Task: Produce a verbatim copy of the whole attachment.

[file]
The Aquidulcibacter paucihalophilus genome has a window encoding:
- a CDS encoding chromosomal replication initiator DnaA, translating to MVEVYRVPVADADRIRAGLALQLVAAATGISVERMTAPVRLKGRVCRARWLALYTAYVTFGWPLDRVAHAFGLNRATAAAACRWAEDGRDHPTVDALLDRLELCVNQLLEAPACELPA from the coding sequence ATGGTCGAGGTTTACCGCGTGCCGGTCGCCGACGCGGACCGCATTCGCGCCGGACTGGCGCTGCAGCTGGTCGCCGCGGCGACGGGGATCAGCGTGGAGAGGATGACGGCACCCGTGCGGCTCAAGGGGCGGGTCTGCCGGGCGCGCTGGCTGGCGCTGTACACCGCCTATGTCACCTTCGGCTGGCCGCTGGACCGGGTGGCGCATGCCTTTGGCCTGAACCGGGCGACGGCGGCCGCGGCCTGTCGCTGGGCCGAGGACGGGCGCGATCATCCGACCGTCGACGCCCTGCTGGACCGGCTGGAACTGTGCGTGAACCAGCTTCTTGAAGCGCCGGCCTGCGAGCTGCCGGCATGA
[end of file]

The Aquidulcibacter paucihalophilus genome has a window encoding:
- a CDS encoding chromosomal replication initiator DnaA, translating to MVEVYRVPVADADRIRAGLALQLVAAATGISVERMTAPVRLKGRVCRARWLALYTAYVTFGWPLDRVAHAFGLNRATAAAACRWAEDGRDHPTVDALLDRLELCVNQLLEAPACELPA from the coding sequence ATGGTCGAGGTTTACCGCGTGCCGGTCGCCGACGCGGACCGCATTCGCGCCGGACTGGCGCTGCAGCTGGTCGCCGCGGCGACGGGGATCAGCGTGGAGAGGATGACGGCACCCGTGCGGCTCAAGGGGCGGGTCTGCCGGGCGCGCTGGCTGGCGCTGTACACCGCCTATGTCACCTTCGGCTGGCCGCTGGACCGGGTGGCGCATGCCTTTGGCCTGAACCGGGCGACGGCGGCCGCGGCCTGTCGCTGGGCCGAGGACGGGCGCGATCATCCGACCGTCGACGCCCTGCTGGACCGGCTGGAACTGTGCGTGAACCAGCTTCTTGAAGCGCCGGCCTGCGAGCTGCCGGCATGA